Fact Sheet: Section 205 - Flood Damage Reduction Projects

 Small Navigation Projects

Section 107 of the River and Harbor Act of 1960, as amended, authorizes the construction of small navigation projects. Assistance is limited to general navigation facilities (including entrance channels protected by breakwaters or jetties, if needed), anchorage basins, turning basins, and major access channels leading to the anchorage basin or locally provided berthing area. Docks, landings, piers, berthing areas, boat stalls, slips, mooring facilities, launching ramps, access roads, parking areas, and interior access channels needed for maneuvering into berths are entirely a local responsibility; and are design, constructed, and maintained at non-Federal expense.

Fact Sheet: Section 107 - Small Navigation Projects

 Snagging and Clearing Waterways for Flood Control or Navigation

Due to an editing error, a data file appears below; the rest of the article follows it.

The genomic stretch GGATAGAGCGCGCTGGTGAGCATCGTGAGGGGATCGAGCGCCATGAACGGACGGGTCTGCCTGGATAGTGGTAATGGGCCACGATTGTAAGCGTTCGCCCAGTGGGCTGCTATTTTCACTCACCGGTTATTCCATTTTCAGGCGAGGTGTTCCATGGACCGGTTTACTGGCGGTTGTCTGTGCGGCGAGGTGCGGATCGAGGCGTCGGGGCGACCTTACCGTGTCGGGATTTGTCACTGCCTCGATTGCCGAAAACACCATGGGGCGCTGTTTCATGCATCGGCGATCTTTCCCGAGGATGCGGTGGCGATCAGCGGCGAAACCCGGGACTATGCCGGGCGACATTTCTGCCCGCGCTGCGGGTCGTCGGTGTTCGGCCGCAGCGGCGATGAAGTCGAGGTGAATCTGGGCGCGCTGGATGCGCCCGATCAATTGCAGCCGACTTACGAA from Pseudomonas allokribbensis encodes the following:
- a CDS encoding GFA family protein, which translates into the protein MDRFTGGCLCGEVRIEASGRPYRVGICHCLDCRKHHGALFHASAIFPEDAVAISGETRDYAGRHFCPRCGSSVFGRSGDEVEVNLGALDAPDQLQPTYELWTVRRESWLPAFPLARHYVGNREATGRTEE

Section 208 of the 1954 Flood Control Act authorizes the removal of accumulated snags and other debris, as well as channel clearing and straightening, in navigable streams and tributaries.

Fact Sheet: Section 208 - Snagging and Clearing for Flood Control

Continuing Authorities Program

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 Project Studies

A project can be constructed only after an investigation clearly shows the engineering feasibility, environmental acceptability, and economic justification of the project. Each project must constitute a complete solution to the problem, and must not commit the Federal government to additional improvements to ensure its effectiveness.